Bis(2,4-dinitrophenyl) Carbonate1

[7497-12-3]  · C13H6N4O11  · Bis(2,4-dinitrophenyl) Carbonate  · (MW 394.21)

(peptide and azapeptide coupling reagent that functions by activating amines, forming derivatives suitable for condensation with N-protected amino acids;1-4 converts carboxylic acids to activated esters2)

Alternate Names: carbonic acid bis(2,4-dinitrophenyl) ester; 2,4-dinitrophenyl 2,4-dinitrophenoxyformate.

Physical Data: yellow solid, mp 130-131 °C,5 mp 148 °C;2 hygroscopic; X-ray structure.6

Solubility: sol EtOAc, pyridine, DMF, CHCl3; moderately sol benzene; insol hexane; dec hot H2O, EtOH.

Preparative Method: diphenyl carbonate (20 g) is added to a stirred mixture of conc HNO3 (100 mL) and conc H2SO4 (120 mL) at 50-55 °C over 1 h. The resulting suspension is stirred at 50 °C for 3 h, left at rt for 90 h and poured onto ice. The precipitate is washed with iced water and dried in vacuo over P2O5. This affords bis(2,4-dinitrophenyl) carbonate (31.2 g, 85%) which recrystallizes from hexane/benzene giving crystals, mp 144-146 °C.3

Handling, Storage, and Precautions: store in a cool dry place to preclude contact with moisture; the hazardous and toxicological properties have not been investigated; may explode if heated rapidly.

Peptide and Azapeptide Coupling.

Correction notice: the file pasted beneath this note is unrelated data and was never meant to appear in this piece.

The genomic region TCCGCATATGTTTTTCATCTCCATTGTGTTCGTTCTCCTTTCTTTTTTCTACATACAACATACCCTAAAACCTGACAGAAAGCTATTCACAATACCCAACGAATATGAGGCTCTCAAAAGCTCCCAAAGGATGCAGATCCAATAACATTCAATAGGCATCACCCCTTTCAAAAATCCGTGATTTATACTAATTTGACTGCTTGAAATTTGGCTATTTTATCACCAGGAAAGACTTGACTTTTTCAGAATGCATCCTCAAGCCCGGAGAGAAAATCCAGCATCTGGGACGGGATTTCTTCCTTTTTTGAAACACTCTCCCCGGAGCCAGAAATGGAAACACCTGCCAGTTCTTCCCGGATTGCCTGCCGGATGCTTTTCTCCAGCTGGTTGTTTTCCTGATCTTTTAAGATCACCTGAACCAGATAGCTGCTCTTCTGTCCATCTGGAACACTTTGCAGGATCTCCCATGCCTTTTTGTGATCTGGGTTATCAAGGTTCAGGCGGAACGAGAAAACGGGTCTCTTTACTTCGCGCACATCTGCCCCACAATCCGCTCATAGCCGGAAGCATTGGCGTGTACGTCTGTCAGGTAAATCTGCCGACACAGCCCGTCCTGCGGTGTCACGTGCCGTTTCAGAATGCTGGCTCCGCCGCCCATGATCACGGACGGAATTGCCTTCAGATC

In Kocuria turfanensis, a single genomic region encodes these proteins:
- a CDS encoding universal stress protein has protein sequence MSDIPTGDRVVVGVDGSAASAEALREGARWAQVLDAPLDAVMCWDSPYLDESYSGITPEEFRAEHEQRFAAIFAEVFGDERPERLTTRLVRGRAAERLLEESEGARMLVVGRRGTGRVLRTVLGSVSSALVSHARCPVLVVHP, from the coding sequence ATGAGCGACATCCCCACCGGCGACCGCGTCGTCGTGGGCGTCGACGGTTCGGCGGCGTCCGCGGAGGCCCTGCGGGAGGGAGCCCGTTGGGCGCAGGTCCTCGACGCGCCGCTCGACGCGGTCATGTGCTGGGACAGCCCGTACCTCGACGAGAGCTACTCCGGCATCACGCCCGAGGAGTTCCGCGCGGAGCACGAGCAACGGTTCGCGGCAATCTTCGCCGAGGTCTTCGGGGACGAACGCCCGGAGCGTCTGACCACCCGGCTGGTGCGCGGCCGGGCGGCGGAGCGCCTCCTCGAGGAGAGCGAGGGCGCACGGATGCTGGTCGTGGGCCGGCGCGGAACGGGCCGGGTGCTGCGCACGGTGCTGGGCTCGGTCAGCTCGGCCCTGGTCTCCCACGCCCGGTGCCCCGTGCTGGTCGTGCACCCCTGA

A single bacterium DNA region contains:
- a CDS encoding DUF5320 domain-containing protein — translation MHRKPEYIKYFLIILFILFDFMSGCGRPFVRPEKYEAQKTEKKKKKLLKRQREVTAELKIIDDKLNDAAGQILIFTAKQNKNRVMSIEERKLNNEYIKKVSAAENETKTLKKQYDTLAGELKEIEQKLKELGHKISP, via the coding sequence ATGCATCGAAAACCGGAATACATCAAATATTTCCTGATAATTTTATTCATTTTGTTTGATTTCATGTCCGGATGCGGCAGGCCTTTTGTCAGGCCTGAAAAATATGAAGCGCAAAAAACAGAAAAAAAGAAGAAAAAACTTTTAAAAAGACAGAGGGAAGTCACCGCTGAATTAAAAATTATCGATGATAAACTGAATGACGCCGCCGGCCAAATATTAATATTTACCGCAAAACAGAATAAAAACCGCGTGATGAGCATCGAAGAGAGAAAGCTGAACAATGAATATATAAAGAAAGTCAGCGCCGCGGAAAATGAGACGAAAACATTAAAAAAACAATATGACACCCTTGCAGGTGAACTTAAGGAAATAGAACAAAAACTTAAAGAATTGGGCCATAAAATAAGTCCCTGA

The reagent is used to activate amino groups (eq 1) for subsequent coupling with N-protected amino acids and hydrazides, affording peptide (eq 2) and azapeptide (eq 3) derivatives, respectively.1-4 Cbz-protected amino acids are coupled without racemization but N-acylated amino acids lose all optical activity.2

Attempts to prepare azapeptides by activating hydrazides have proved unsuccessful because of the propensity of the intermediate to undergo base-catalyzed cyclization and elimination to stable oxadiazolones (eq 4).3

Activated Esters from Carboxylic Acids.

The reagent is attacked by carboxylate ions, forming unstable intermediates which spontaneously decarboxylate to dinitrophenyl esters (eq 5).2 These activated esters are good acylating agents and undergo transesterification on reaction with alkoxide or aryloxide ions (eq 6).2 The mild conditions under which these activated dinitrophenyl esters can be formed makes them preferable intermediates to the analogous 4-mononitrophenyl esters which are less active towards nucleophiles; also 2,4-dinitrophenol is more acidic than 4-nitrophenol and consequently may be easier to separate from the desired reaction product during workup.

1. (a) Gante, J. CB 1966, 99, 1576 (CA 1966, 65, 2346b). (b) FF 1967, 1, 56; 1969, 2, 29.
2. Glattard, R.; Matter, M. HCA 1963, 46, 795 (CA 1963, 59, 2939g).
3. Gray, C. J.; Ireson, J. C.; Parker, R. C. T 1977, 33, 739.
4. Gray, C. J.; Quibell, M; Jiang, K.-L.; Baggett, N. S 1991, 141.
5. Gresser, M. J.; Jencks, W. P. JACS 1977, 99, 6970.
6. King, J. A., Jr.; Bryant, G. L., Jr. Acta Crystallogr. Sect. C 1990, C46, 1330.

Niall M. Hamilton

Organon Laboratories Ltd, Newhouse, Lanarkshire, UK

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